He insists it is a kind of character which he has not attempted even in Tamil cinema. “He is not bothered about what’s happening around him. If his mother gets a cut he would say ‘Oh! You cut yourself’ and move on. There are fights, there is style but there is so much acting. There was no scope for it but when you will see the film you will say this is not Vikram. Not just Hindi audience, Tamil audience will also feel the same,” he promises. The title suggests that it takes off from the timeless David versus Goliath challenge and Vikram shares that here emotional, physical and spiritual problems take the form of Goliath and how the three Davids counter them indivudually, overcome them, forms the narrative. “There is a strong undercurrent of father-son relationship in all three stories as well. However, Bejoy has taken a very commercial way to present the complex theme. It is an intelligent film for sure but not an intellectual film.”
Talking about the preparation for the role, Vikram muses, “Sometimes you do homework but sometimes as you are doing the role, you have recollections from your life and you incorporate it. Here I just thought I am playing a Goan, so I should not think too much and let the emotions flow. From costumes to acting style, Bejoy gave a lot of freedom. He wants the actor to enjoy the character and that helped me a lot.”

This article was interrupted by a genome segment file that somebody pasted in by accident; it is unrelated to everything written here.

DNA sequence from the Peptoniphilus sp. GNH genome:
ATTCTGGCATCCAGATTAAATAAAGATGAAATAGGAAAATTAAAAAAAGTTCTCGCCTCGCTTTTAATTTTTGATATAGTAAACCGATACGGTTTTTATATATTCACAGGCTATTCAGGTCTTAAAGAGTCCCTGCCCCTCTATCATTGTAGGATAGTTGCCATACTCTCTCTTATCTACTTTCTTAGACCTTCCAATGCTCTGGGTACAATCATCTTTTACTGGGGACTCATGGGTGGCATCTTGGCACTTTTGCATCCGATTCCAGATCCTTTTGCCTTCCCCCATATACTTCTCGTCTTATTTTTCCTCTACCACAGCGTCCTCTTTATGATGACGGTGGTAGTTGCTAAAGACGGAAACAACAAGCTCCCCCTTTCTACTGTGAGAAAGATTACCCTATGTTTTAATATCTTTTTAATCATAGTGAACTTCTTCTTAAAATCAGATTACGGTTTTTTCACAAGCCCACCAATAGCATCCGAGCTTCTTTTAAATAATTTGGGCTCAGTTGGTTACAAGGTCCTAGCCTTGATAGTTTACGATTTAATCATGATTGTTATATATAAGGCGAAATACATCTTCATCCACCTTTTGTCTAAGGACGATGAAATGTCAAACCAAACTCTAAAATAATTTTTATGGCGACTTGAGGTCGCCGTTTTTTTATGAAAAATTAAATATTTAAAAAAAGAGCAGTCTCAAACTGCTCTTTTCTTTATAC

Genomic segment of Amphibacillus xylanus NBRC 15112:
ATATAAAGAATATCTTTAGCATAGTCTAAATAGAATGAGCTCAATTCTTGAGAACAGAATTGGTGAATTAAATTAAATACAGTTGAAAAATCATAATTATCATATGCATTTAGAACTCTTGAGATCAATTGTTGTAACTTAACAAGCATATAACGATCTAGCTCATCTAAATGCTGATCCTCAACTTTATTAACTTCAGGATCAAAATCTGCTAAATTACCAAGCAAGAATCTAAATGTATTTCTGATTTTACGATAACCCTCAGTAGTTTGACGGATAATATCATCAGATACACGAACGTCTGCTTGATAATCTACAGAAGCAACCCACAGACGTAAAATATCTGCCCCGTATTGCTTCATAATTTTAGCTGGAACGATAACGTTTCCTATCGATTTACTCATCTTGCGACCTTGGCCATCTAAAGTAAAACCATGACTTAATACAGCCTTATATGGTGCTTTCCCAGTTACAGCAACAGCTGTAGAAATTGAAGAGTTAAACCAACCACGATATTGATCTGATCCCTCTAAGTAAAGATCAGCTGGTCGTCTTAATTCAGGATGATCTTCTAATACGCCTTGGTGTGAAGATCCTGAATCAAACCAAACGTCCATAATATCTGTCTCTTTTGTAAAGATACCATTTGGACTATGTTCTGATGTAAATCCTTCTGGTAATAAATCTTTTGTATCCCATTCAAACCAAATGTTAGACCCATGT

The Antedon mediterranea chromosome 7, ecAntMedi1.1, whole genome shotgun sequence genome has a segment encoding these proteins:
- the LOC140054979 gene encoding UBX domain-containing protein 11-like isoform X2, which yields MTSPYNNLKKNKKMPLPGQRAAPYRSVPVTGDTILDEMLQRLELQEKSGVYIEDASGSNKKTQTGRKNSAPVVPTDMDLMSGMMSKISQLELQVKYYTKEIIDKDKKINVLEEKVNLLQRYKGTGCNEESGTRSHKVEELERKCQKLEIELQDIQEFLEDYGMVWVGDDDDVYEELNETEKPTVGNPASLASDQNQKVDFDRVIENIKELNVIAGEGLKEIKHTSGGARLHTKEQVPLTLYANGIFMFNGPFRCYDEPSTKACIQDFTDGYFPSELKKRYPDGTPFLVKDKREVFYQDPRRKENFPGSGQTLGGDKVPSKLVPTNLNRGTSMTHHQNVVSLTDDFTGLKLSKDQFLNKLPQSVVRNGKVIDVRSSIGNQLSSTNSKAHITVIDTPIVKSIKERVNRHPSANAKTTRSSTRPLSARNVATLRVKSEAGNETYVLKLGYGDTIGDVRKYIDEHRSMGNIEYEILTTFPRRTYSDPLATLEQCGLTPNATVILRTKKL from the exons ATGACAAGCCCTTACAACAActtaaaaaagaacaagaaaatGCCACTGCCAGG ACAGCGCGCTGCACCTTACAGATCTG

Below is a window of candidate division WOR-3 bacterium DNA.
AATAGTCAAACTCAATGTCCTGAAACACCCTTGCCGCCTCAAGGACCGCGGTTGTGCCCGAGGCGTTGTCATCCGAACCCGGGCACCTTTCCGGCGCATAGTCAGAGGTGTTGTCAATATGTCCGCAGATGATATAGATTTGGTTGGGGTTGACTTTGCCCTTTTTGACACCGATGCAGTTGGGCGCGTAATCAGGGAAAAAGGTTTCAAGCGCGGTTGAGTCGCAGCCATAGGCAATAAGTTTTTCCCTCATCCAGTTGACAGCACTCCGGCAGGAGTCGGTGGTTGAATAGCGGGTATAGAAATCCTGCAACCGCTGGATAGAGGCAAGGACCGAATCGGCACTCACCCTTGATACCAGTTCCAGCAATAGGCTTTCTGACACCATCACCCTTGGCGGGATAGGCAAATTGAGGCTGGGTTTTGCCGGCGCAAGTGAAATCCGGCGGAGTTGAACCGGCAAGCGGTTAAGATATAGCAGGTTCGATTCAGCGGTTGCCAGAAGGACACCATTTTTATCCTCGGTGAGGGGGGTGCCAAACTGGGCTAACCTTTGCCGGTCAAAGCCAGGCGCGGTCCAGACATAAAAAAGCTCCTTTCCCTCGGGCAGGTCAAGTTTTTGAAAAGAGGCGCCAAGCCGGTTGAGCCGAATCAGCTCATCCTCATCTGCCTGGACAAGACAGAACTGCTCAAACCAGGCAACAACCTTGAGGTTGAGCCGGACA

Bejoy’s last film was more about style than substance but Vikram differs with this analysis. “‘Shaitan’ was appreciated by all. Yes, there was style but there was substance as well. Because it was his first film and a small budget film, it didn’t get the kind of attention it should have got in the theatres. ‘David’ might give you a whiff of ‘Shaitan’ but it is not ‘Shaitan’.”
One fails to understand why Mani Ratnam didn’t cast him for the Hindi version of “Raavan”. Vikram says he perhaps wanted to exploit Abhishek and Aishwarya, husband and wife, playing Raavan and Sita on screen. “This is a call that Mani Sir had to take and Abhishek worked really hard for the role. As for me doing the role, at that time I didn’t know Hindi well enough and also I find it interesting to play two different roles in the same film. In ‘David’ I found it very boring playing the same character in Tamil and Hindi. I think if Bejoy had given me another role in the Tamil version I would have enjoyed more.”